NVIDIA’s “abnormal” number of GPU failures have been the subject of much discussion and speculation during the last couple months. The culprit seems to have been the high-lead solder, which everybody rightly assumed NVIDIA would abandon — after all, it’s cost the company hundreds of millions in direct costs and probably far more in lost sales, lost brand credibility and so on. So why is the next generation of NVIDIA chips using the same problematic part?
There’s really only one explanation for this: they couldn’t get its replacement ready in time. AMD/ATI has been using eutectic solder for some time and NVIDIA attempted to switch over to it as well in July, but clearly it didn’t stick, so to speak. Is the transition taking longer than they thought? Are the problems deeper than they thought? Whatever the case, a company wouldn’t use a material known (or at least strongly suspected) to be failure-prone in such a high-profile product as the new line of GeForces unless forced to.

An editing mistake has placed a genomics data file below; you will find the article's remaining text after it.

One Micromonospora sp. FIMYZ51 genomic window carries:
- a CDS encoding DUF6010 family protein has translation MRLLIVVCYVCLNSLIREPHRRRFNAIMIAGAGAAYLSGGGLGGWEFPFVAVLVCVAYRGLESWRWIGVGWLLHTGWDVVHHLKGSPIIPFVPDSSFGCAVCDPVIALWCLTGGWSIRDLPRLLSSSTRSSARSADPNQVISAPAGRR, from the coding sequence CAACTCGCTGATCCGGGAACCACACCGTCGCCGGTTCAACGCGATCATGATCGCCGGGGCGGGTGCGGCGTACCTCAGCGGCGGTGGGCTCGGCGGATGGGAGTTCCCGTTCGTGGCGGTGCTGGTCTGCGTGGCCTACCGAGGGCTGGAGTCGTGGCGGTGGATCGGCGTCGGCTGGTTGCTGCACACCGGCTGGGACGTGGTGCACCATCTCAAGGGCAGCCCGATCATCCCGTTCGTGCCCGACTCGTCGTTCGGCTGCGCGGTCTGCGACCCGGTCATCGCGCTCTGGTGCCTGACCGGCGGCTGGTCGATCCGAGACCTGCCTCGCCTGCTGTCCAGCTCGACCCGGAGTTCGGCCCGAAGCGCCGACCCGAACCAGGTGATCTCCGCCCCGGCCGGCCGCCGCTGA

Ah, well. One more reason for me to switch back to a Radeon!